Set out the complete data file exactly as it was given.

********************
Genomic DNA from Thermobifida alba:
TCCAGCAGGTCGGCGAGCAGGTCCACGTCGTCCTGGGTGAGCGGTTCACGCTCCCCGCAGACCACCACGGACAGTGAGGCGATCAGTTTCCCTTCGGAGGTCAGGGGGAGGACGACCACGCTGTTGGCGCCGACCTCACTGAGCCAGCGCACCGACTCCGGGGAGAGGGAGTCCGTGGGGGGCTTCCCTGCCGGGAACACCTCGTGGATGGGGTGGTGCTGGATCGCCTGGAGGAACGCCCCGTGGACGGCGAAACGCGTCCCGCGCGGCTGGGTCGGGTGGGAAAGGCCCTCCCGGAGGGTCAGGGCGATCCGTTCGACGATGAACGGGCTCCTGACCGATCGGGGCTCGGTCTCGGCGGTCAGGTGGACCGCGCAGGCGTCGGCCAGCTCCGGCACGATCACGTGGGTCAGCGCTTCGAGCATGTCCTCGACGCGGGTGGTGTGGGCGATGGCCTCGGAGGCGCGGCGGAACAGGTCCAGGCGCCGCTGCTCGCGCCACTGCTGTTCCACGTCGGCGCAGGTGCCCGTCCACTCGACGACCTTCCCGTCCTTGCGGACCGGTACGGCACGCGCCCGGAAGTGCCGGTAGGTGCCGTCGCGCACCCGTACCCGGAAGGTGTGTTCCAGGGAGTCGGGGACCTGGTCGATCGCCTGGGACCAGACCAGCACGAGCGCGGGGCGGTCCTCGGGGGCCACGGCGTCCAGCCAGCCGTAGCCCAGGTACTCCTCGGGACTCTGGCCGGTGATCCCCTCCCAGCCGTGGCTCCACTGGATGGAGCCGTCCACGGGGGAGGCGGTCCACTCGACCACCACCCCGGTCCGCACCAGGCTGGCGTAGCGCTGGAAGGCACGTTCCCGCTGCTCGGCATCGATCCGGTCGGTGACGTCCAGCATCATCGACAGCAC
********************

Genomic DNA from Thermobifida alba:
TCCAGCAGGTCGGCGAGCAGGTCCACGTCGTCCTGGGTGAGCGGTTCACGCTCCCCGCAGACCACCACGGACAGTGAGGCGATCAGTTTCCCTTCGGAGGTCAGGGGGAGGACGACCACGCTGTTGGCGCCGACCTCACTGAGCCAGCGCACCGACTCCGGGGAGAGGGAGTCCGTGGGGGGCTTCCCTGCCGGGAACACCTCGTGGATGGGGTGGTGCTGGATCGCCTGGAGGAACGCCCCGTGGACGGCGAAACGCGTCCCGCGCGGCTGGGTCGGGTGGGAAAGGCCCTCCCGGAGGGTCAGGGCGATCCGTTCGACGATGAACGGGCTCCTGACCGATCGGGGCTCGGTCTCGGCGGTCAGGTGGACCGCGCAGGCGTCGGCCAGCTCCGGCACGATCACGTGGGTCAGCGCTTCGAGCATGTCCTCGACGCGGGTGGTGTGGGCGATGGCCTCGGAGGCGCGGCGGAACAGGTCCAGGCGCCGCTGCTCGCGCCACTGCTGTTCCACGTCGGCGCAGGTGCCCGTCCACTCGACGACCTTCCCGTCCTTGCGGACCGGTACGGCACGCGCCCGGAAGTGCCGGTAGGTGCCGTCGCGCACCCGTACCCGGAAGGTGTGTTCCAGGGAGTCGGGGACCTGGTCGATCGCCTGGGACCAGACCAGCACGAGCGCGGGGCGGTCCTCGGGGGCCACGGCGTCCAGCCAGCCGTAGCCCAGGTACTCCTCGGGACTCTGGCCGGTGATCCCCTCCCAGCCGTGGCTCCACTGGATGGAGCCGTCCACGGGGGAGGCGGTCCACTCGACCACCACCCCGGTCCGCACCAGGCTGGCGTAGCGCTGGAAGGCACGTTCCCGCTGCTCGGCATCGATCCGGTCGGTGACGTCCAGCATCATCGACAGCAC